A horse’s natural environment is outside in lush green pastures with room to explore, hanging out and interacting with other members of their herd. Due to geographic location, barn set-up, injury or severe weather, any sort of lengthy pasture time may not be an option. When horses are restricted in box stalls or smaller turnouts, they can become bored, grumpy and sometimes even destructive!
Horses need to be mentally and physically stimulated to maintain a happy and healthy lifestyle. Horses today spend much of their time alone indoors or in small paddocks with just one or two companions. With enough exercise and time spent with human companions, this may be enough mental and physical stimulation for some horses. Other horses; however, especially young ones, require extra stimulation to fight off boredom. Many unhealthy activities and stable vices, such as cribbing or wood chewing, can develop as a symptom of boredom. To help your horses combat boredom, you can try providing them with toys. Finding the perfect toy for your horse may take some trial and error, but luckily, you can never have too many. The right toy will be mentally stimulating, physically engaging and most importantly, safe.
Outdoor toys can often be things you already have around your barn that can be safely chased, kicked, pushed, tossed around or picked up and carried by your horse. Things like rubber food tubs, buckets, large traffic cones, and plastic (not metal) barrels are great toys for outdoor areas. If you give your horse a plastic barrel to play with, be sure that both ends are firmly closed off.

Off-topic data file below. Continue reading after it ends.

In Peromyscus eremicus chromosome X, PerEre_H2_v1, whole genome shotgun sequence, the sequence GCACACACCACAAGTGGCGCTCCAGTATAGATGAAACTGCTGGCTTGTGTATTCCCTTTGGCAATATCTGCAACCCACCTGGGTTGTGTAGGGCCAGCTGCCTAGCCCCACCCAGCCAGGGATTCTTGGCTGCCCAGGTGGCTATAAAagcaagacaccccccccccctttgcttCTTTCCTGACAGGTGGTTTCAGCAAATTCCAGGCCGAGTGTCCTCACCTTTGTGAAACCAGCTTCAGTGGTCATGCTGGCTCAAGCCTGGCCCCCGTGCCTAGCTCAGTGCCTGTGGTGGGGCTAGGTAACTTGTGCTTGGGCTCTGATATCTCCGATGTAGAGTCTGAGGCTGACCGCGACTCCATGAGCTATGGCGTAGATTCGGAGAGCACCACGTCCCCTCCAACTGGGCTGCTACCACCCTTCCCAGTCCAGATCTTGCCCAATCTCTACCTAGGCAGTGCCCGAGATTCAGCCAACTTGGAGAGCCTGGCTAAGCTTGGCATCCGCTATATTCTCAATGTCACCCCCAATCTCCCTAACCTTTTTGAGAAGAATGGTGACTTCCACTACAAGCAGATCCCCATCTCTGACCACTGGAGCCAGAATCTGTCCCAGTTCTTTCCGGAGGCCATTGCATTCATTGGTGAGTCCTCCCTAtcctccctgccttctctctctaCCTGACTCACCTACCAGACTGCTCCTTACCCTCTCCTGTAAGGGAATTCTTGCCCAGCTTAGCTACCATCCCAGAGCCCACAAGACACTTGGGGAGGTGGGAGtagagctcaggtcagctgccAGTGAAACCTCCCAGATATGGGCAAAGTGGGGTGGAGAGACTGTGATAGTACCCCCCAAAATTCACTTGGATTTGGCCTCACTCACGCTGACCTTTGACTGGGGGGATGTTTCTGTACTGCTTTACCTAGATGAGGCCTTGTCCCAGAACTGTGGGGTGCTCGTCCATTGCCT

You can also purchase toys specifically made for equine use, like a durable, horse-sized ball that he can chase and bite at. Rubber balls with handles are fun to fling around the pasture, and your horse will delight in the unpredictable bounce and motion.
For a horse who spends a lot of time in a box stall, especially a horse who is recovering from an injury and requiring stall rest, there are plenty of simple toy options. A ball on a rope (similar to a tetherball) is fun for horses to push and swing around their stall. Be sure that the ball is hung high, around wither-height, so your horse won’t get a leg caught in the rope.
An empty plastic gallon milk jug attached to a rope and hung in the stall makes for an exciting and inexpensive swinging toy for your horse. It’s fun for your horse to twirl or bash around and make noise with. You can even cut holes in the sides of the jug and put carrots inside for extra fun!
Some horses enjoy playing with stuffed animals. You can often find large, slightly used stuffed animals at garage sales for very cheap. They’re fun for your horse to shake or toss around, and being soft, they won’t hurt him or things in his environment.
Toys that dispense food and treats force your horse to work for his dinner. Figuring out how to get his favorite food out of his favorite toy will be mentally stimulating, physically engaging and delicious! There are several treat-dispensing toys on the market that you can try. Some are hexagonal-type balls that can be moved and kicked every which way, and others are more elongated that only roll back-and-forth. When your horse rolls or shoves it, the grain or treats will dribble out of the hole for him.
Be careful with treat-dispensing toys if your horse is on sandy soil or tends to accidentally eat the bedding from his stall, as both can cause digestive disturbances. Also, remember that an overweight or insulin-resistant horse doesn’t need the extra calories from a treat-dispensing toy.
Other Ways to Fight Boredom
There are plenty of ways to fight boredom other than with traditional toys. For example, many horses enjoy a frozen popsicle treat in warm weather. Freeze water flavored with apple juice or peppermint candies in a plastic bowl, then empty it into your horse’s feed bucket. He will love chewing and licking this refreshing treat on a hot day. You can also put chunks of apples or carrots in his water bucket so he can bob for treats!
Many horses also enjoy listening to music. Play a variety of music for your horse, paying attention to what music he seems to like best. Then, make him a playlist of his favorite tunes to brighten up his day.
A variety of toys and activities will do wonders for your horse’s physical and emotional health. Consider purchasing or making a toy for your horse. He will enjoy the stimulation and you will enjoy watching him frolic and play!